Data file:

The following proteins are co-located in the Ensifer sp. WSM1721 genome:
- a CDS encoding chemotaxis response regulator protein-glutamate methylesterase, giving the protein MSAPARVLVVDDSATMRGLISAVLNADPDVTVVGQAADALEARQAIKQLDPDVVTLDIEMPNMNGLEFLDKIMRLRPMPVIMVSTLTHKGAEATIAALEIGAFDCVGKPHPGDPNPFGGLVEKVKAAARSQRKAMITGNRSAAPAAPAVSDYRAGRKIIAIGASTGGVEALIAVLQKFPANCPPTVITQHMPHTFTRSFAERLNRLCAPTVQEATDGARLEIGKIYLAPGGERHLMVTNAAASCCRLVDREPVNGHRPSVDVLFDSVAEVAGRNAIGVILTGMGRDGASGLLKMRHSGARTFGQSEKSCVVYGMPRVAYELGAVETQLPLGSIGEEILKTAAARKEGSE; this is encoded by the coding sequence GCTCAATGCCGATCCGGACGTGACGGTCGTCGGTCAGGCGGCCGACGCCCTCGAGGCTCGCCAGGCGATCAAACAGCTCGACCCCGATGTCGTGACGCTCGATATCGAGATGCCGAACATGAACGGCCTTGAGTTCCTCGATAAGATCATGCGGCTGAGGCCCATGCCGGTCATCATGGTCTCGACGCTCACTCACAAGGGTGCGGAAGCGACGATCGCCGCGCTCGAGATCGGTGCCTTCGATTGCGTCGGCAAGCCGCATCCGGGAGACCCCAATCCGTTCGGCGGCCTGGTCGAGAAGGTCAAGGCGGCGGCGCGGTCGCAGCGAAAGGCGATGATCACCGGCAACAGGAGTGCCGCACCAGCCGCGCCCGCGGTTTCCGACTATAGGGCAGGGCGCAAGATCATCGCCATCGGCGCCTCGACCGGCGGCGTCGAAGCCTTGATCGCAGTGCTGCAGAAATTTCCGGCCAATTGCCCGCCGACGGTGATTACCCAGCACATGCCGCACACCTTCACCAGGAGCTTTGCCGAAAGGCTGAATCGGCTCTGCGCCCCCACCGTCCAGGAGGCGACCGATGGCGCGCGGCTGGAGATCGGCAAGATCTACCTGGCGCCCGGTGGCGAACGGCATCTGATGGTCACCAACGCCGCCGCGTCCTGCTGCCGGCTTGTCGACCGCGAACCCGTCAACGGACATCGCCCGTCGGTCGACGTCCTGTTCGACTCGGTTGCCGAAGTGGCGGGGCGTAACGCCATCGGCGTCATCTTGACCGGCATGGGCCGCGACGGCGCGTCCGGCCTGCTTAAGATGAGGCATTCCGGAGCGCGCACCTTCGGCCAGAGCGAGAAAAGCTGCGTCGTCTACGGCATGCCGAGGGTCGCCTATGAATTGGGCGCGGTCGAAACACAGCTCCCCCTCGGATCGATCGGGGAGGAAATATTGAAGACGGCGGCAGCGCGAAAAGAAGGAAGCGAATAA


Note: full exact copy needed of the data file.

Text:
The following proteins are co-located in the Ensifer sp. WSM1721 genome:
- a CDS encoding chemotaxis response regulator protein-glutamate methylesterase, giving the protein MSAPARVLVVDDSATMRGLISAVLNADPDVTVVGQAADALEARQAIKQLDPDVVTLDIEMPNMNGLEFLDKIMRLRPMPVIMVSTLTHKGAEATIAALEIGAFDCVGKPHPGDPNPFGGLVEKVKAAARSQRKAMITGNRSAAPAAPAVSDYRAGRKIIAIGASTGGVEALIAVLQKFPANCPPTVITQHMPHTFTRSFAERLNRLCAPTVQEATDGARLEIGKIYLAPGGERHLMVTNAAASCCRLVDREPVNGHRPSVDVLFDSVAEVAGRNAIGVILTGMGRDGASGLLKMRHSGARTFGQSEKSCVVYGMPRVAYELGAVETQLPLGSIGEEILKTAAARKEGSE; this is encoded by the coding sequence GCTCAATGCCGATCCGGACGTGACGGTCGTCGGTCAGGCGGCCGACGCCCTCGAGGCTCGCCAGGCGATCAAACAGCTCGACCCCGATGTCGTGACGCTCGATATCGAGATGCCGAACATGAACGGCCTTGAGTTCCTCGATAAGATCATGCGGCTGAGGCCCATGCCGGTCATCATGGTCTCGACGCTCACTCACAAGGGTGCGGAAGCGACGATCGCCGCGCTCGAGATCGGTGCCTTCGATTGCGTCGGCAAGCCGCATCCGGGAGACCCCAATCCGTTCGGCGGCCTGGTCGAGAAGGTCAAGGCGGCGGCGCGGTCGCAGCGAAAGGCGATGATCACCGGCAACAGGAGTGCCGCACCAGCCGCGCCCGCGGTTTCCGACTATAGGGCAGGGCGCAAGATCATCGCCATCGGCGCCTCGACCGGCGGCGTCGAAGCCTTGATCGCAGTGCTGCAGAAATTTCCGGCCAATTGCCCGCCGACGGTGATTACCCAGCACATGCCGCACACCTTCACCAGGAGCTTTGCCGAAAGGCTGAATCGGCTCTGCGCCCCCACCGTCCAGGAGGCGACCGATGGCGCGCGGCTGGAGATCGGCAAGATCTACCTGGCGCCCGGTGGCGAACGGCATCTGATGGTCACCAACGCCGCCGCGTCCTGCTGCCGGCTTGTCGACCGCGAACCCGTCAACGGACATCGCCCGTCGGTCGACGTCCTGTTCGACTCGGTTGCCGAAGTGGCGGGGCGTAACGCCATCGGCGTCATCTTGACCGGCATGGGCCGCGACGGCGCGTCCGGCCTGCTTAAGATGAGGCATTCCGGAGCGCGCACCTTCGGCCAGAGCGAGAAAAGCTGCGTCGTCTACGGCATGCCGAGGGTCGCCTATGAATTGGGCGCGGTCGAAACACAGCTCCCCCTCGGATCGATCGGGGAGGAAATATTGAAGACGGCGGCAGCGCGAAAAGAAGGAAGCGAATAA